When a child is having trouble in school, it’s important to find out why. The child may have a disability. By law, schools must provide special help to eligible children with disabilities. This help is called special education and related services.

There’s a lot to know about the process by which children are identified as having a disability and in need of special education and related services. This section of CPIR’s website is devoted to helping you learn about that process.

This brief overview is an excellent place to start. Here, we’ve distilled the process into 10 basic steps. Once you have the big picture of the process, it’s easier to understand the many details under each step. We’ve indicated throughout this overview where, on our site, you can connect with that more detailed information.

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Step 1. Child is identified as possibly needing special education and related services.

There are two primary ways in which children are identified as possibly needing special education and related services: the system known as Child Find (which operates in each state), and by referral of a parent or school personnel.

Child Find. Each state is required by IDEA to identify, locate, and evaluate all children with disabilities in the state who need special education and related services. To do so, states conduct what are known as Child Find activities.

When a child is identified by Child Find as possibly having a disability and as needing special education, parents may be asked for permission to evaluate their child. Parents can also call the Child Find office and ask that their child be evaluated.

Referral or request for evaluation. A school professional may ask that a child be evaluated to see if he or she has a disability. Parents may also contact the child’s teacher or other school professional to ask that their child be evaluated. This request may be verbal, but it’s best to put it in writing.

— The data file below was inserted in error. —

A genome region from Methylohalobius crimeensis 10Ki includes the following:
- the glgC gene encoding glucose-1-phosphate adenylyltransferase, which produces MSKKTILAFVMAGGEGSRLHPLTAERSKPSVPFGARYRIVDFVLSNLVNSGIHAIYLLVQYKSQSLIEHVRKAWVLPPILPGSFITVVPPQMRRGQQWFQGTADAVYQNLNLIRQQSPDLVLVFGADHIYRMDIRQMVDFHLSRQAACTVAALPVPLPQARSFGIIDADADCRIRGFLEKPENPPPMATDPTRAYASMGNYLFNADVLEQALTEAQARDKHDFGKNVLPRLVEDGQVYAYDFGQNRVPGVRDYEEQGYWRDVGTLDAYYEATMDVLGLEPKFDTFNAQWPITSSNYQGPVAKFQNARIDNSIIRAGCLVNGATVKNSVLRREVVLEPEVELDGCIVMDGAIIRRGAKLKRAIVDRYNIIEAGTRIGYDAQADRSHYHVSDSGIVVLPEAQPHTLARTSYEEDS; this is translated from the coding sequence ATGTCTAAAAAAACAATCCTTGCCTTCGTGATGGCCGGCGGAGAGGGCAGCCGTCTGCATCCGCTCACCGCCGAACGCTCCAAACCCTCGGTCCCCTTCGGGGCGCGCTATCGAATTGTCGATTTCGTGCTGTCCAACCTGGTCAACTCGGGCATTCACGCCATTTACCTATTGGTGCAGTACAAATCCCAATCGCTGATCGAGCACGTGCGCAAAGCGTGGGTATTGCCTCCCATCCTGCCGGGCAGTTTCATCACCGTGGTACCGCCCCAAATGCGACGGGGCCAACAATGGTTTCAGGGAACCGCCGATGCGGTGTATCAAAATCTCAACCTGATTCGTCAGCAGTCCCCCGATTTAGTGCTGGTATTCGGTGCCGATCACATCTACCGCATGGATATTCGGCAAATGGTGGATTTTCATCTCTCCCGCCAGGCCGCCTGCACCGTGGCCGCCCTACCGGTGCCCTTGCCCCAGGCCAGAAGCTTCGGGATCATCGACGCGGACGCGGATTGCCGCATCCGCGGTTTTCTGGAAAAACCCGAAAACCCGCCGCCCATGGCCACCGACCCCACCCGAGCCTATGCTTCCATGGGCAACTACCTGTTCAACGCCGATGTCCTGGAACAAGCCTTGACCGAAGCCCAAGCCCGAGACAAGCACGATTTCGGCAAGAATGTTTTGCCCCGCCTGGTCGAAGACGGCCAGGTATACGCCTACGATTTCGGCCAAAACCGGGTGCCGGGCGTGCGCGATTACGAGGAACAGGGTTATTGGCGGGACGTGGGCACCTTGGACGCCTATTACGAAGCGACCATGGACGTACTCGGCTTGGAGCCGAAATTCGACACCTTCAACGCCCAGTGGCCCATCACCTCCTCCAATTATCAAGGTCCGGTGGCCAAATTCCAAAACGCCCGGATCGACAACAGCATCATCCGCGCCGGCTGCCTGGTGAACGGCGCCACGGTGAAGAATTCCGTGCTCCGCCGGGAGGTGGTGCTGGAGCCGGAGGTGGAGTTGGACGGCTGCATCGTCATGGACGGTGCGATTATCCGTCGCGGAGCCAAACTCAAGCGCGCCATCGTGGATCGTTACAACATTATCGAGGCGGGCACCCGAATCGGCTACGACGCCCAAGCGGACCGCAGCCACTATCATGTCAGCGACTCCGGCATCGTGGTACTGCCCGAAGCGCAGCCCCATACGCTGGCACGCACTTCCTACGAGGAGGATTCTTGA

Parental consent is needed before a child may be evaluated. Under the federal IDEA regulations, evaluation needs to be completed within 60 days after the parent gives consent. However, if a State’s IDEA regulations give a different timeline for completion of the evaluation, the State’s timeline is applied.

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Step 2. Child is evaluated.

Evaluation is an essential early step in the special education process for a child. It’s intended to answer these questions:

  • Does the child have a disability that requires the provision of special education and related services?
  • What are the child’s specific educational needs?
  • What special education services and related services, then, are appropriate for addressing those needs?

By law, the initial evaluation of the child must be “full and individual”—which is to say, focused on that child and that child alone. The evaluation must assess the child in all areas related to the child’s suspected disability.

The evaluation results will be used to decide the child’s eligibility for special education and related services and to make decisions about an appropriate educational program for the child.

If the parents disagree with the evaluation, they have the right to take their child for an Independent Educational Evaluation (IEE). They can ask that the school system pay for this IEE.

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Step 3. Eligibility is decided.

A group of qualified professionals and the parents look at the child’s evaluation results. Together, they decide if the child is a “child with a disability,” as defined by IDEA. If the parents do not agree with the eligibility decision, they may ask for a hearing to challenge the decision.

Step 4. Child is found eligible for services.

If the child is found to be a child with a disability, as defined by IDEA, he or she eligiblefor special education and related services. Within 30 calendar days after a child is determined eligible, a team of school professionals and the parents must meet to write an individualized education program (IEP) for the child.

Step 5. IEP meeting is scheduled.

The school system schedules and conducts the IEP meeting. School staff must:

  • contact the participants, including the parents;
  • notify parents early enough to make sure they have an opportunity to attend;
  • schedule the meeting at a time and place agreeable to parents and the school;
  • tell the parents the purpose, time, and location of the meeting;
  • tell the parents who will be attending; and
  • tell the parents that they may invite people to the meeting who have knowledge or special expertise about the child.

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Step 6. IEP meeting is held and the IEP is written.

The IEP team gathers to talk about the child’s needs and write the student’s IEP. Parents and the student (when appropriate) are full participating members of the team. If the child’s placement (meaning, where the child will receive his or her special education and related services) is decided by a different group, the parents must be part of that group as well.